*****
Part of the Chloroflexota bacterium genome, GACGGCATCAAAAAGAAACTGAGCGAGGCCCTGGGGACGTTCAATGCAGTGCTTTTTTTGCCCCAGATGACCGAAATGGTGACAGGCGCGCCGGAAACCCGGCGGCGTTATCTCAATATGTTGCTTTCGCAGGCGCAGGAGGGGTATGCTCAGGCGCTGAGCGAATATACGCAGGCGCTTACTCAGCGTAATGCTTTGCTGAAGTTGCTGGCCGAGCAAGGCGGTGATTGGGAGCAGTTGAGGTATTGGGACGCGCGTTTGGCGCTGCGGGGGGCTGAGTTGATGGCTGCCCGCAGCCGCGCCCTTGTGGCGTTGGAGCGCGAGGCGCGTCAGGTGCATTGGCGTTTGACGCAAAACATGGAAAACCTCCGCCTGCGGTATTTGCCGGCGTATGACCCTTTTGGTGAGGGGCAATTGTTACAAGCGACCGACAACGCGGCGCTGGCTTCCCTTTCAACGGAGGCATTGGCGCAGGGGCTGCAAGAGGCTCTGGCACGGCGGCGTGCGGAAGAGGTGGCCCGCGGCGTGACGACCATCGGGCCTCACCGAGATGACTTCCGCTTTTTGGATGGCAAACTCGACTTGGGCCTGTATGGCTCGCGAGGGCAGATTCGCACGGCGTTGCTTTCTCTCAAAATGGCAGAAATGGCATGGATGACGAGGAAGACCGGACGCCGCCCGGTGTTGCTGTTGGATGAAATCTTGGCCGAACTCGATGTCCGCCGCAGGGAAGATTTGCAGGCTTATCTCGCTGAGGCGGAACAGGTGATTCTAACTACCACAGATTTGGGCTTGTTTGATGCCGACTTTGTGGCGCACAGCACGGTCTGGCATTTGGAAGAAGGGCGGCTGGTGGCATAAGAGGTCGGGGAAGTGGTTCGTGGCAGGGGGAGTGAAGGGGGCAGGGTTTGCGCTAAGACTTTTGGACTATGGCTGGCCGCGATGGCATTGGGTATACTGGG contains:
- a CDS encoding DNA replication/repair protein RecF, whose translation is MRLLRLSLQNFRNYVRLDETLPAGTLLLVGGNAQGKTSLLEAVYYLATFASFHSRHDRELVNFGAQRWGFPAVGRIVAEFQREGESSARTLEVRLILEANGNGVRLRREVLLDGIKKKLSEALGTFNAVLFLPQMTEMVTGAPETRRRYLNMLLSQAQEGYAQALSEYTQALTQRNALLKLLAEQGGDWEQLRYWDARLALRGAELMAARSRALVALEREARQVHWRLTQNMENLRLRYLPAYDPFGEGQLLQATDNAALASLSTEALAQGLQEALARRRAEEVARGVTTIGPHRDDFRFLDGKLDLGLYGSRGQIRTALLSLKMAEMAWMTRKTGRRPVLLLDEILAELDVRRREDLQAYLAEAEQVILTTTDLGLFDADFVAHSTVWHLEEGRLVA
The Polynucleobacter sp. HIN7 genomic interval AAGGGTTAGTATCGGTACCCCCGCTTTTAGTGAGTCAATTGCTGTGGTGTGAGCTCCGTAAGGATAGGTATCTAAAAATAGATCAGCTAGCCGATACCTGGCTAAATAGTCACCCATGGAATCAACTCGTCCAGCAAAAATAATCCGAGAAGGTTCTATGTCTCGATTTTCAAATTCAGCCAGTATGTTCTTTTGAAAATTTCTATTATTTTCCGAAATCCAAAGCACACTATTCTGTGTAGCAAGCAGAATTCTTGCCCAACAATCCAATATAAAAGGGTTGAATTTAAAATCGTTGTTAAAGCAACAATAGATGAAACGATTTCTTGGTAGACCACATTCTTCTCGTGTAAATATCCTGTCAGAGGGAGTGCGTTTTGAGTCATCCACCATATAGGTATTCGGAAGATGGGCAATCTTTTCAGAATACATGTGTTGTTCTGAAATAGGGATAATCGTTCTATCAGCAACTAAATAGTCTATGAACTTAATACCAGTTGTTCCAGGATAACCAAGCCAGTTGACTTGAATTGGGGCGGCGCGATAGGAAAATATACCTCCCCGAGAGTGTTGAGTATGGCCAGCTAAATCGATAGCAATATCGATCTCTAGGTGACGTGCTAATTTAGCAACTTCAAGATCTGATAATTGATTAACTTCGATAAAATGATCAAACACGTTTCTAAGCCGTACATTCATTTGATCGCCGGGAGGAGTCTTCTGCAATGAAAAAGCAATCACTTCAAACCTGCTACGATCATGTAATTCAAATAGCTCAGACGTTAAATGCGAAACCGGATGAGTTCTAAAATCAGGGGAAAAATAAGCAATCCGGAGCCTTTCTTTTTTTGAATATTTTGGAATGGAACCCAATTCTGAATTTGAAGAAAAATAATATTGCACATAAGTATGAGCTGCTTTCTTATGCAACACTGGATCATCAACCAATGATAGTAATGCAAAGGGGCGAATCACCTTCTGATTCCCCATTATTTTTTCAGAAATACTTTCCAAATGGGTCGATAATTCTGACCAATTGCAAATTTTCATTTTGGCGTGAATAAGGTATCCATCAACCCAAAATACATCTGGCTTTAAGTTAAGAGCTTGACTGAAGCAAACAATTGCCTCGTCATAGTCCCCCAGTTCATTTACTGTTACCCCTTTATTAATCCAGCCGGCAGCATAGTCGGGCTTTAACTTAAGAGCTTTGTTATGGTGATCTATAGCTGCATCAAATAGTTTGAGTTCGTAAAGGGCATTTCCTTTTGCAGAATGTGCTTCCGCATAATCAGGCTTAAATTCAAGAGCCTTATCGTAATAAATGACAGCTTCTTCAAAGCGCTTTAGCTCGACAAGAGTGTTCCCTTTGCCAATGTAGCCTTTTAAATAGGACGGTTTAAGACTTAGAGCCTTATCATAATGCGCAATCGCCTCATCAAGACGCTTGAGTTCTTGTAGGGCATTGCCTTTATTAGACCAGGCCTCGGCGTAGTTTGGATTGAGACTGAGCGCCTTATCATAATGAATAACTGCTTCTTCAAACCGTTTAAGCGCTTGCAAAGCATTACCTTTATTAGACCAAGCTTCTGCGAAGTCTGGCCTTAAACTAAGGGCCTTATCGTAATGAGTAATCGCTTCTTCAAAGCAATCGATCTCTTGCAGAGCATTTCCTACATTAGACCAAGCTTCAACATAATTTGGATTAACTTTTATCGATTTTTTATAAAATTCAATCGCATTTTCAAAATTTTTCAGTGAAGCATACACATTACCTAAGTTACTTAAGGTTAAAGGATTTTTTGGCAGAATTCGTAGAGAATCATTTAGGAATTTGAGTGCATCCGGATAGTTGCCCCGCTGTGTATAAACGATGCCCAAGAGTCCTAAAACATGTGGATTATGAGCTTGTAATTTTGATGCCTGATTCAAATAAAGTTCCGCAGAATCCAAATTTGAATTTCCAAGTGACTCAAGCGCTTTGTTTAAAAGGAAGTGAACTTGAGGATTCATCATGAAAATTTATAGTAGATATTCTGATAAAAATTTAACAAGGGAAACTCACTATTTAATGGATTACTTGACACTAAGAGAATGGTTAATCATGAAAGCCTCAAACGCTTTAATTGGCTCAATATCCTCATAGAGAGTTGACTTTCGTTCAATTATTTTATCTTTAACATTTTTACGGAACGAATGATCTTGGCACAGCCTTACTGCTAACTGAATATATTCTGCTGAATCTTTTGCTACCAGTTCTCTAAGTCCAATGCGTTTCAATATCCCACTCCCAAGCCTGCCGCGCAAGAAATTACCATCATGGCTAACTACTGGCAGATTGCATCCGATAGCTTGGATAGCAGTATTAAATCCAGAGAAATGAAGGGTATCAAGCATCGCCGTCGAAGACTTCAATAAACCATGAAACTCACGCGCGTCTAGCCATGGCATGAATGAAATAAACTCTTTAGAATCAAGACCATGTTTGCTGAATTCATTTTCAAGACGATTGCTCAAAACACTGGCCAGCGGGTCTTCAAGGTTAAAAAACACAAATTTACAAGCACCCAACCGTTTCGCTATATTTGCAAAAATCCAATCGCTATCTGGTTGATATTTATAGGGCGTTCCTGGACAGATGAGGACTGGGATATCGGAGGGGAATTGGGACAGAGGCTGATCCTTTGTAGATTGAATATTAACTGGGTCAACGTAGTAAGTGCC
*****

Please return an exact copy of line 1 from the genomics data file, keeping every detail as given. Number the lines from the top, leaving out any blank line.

Part of the Chloroflexota bacterium genome, GACGGCATCAAAAAGAAACTGAGCGAGGCCCTGGGGACGTTCAATGCAGTGCTTTTTTTGCCCCAGATGACCGAAATGGTGACAGGCGCGCCGGAAACCCGGCGGCGTTATCTCAATATGTTGCTTTCGCAGGCGCAGGAGGGGTATGCTCAGGCGCTGAGCGAATATACGCAGGCGCTTACTCAGCGTAATGCTTTGCTGAAGTTGCTGGCCGAGCAAGGCGGTGATTGGGAGCAGTTGAGGTATTGGGACGCGCGTTTGGCGCTGCGGGGGGCTGAGTTGATGGCTGCCCGCAGCCGCGCCCTTGTGGCGTTGGAGCGCGAGGCGCGTCAGGTGCATTGGCGTTTGACGCAAAACATGGAAAACCTCCGCCTGCGGTATTTGCCGGCGTATGACCCTTTTGGTGAGGGGCAATTGTTACAAGCGACCGACAACGCGGCGCTGGCTTCCCTTTCAACGGAGGCATTGGCGCAGGGGCTGCAAGAGGCTCTGGCACGGCGGCGTGCGGAAGAGGTGGCCCGCGGCGTGACGACCATCGGGCCTCACCGAGATGACTTCCGCTTTTTGGATGGCAAACTCGACTTGGGCCTGTATGGCTCGCGAGGGCAGATTCGCACGGCGTTGCTTTCTCTCAAAATGGCAGAAATGGCATGGATGACGAGGAAGACCGGACGCCGCCCGGTGTTGCTGTTGGATGAAATCTTGGCCGAACTCGATGTCCGCCGCAGGGAAGATTTGCAGGCTTATCTCGCTGAGGCGGAACAGGTGATTCTAACTACCACAGATTTGGGCTTGTTTGATGCCGACTTTGTGGCGCACAGCACGGTCTGGCATTTGGAAGAAGGGCGGCTGGTGGCATAAGAGGTCGGGGAAGTGGTTCGTGGCAGGGGGAGTGAAGGGGGCAGGGTTTGCGCTAAGACTTTTGGACTATGGCTGGCCGCGATGGCATTGGGTATACTGGG contains: